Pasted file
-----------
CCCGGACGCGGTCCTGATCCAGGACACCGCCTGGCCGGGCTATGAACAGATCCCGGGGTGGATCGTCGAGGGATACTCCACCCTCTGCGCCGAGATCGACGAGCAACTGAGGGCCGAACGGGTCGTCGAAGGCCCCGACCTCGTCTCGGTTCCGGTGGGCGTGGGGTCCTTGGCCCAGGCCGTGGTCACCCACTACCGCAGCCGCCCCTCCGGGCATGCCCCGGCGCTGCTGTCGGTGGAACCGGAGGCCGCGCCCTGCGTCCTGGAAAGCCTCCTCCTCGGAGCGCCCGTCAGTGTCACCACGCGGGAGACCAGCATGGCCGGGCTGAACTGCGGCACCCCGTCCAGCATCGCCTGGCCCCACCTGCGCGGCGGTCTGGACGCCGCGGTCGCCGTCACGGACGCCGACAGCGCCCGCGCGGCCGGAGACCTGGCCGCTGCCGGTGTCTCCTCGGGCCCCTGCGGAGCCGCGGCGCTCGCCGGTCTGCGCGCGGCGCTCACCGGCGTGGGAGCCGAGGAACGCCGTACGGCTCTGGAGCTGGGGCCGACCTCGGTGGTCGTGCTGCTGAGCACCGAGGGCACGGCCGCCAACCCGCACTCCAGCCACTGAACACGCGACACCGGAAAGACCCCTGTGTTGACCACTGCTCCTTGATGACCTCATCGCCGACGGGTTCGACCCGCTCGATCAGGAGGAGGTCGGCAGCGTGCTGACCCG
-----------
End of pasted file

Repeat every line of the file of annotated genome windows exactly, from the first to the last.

CCCGGACGCGGTCCTGATCCAGGACACCGCCTGGCCGGGCTATGAACAGATCCCGGGGTGGATCGTCGAGGGATACTCCACCCTCTGCGCCGAGATCGACGAGCAACTGAGGGCCGAACGGGTCGTCGAAGGCCCCGACCTCGTCTCGGTTCCGGTGGGCGTGGGGTCCTTGGCCCAGGCCGTGGTCACCCACTACCGCAGCCGCCCCTCCGGGCATGCCCCGGCGCTGCTGTCGGTGGAACCGGAGGCCGCGCCCTGCGTCCTGGAAAGCCTCCTCCTCGGAGCGCCCGTCAGTGTCACCACGCGGGAGACCAGCATGGCCGGGCTGAACTGCGGCACCCCGTCCAGCATCGCCTGGCCCCACCTGCGCGGCGGTCTGGACGCCGCGGTCGCCGTCACGGACGCCGACAGCGCCCGCGCGGCCGGAGACCTGGCCGCTGCCGGTGTCTCCTCGGGCCCCTGCGGAGCCGCGGCGCTCGCCGGTCTGCGCGCGGCGCTCACCGGCGTGGGAGCCGAGGAACGCCGTACGGCTCTGGAGCTGGGGCCGACCTCGGTGGTCGTGCTGCTGAGCACCGAGGGCACGGCCGCCAACCCGCACTCCAGCCACTGAACACGCGACACCGGAAAGACCCCTGTGTTGACCACTGCTCCTTGATGACCTCATCGCCGACGGGTTCGACCCGCTCGATCAGGAGGAGGTCGGCAGCGTGCTGACCCG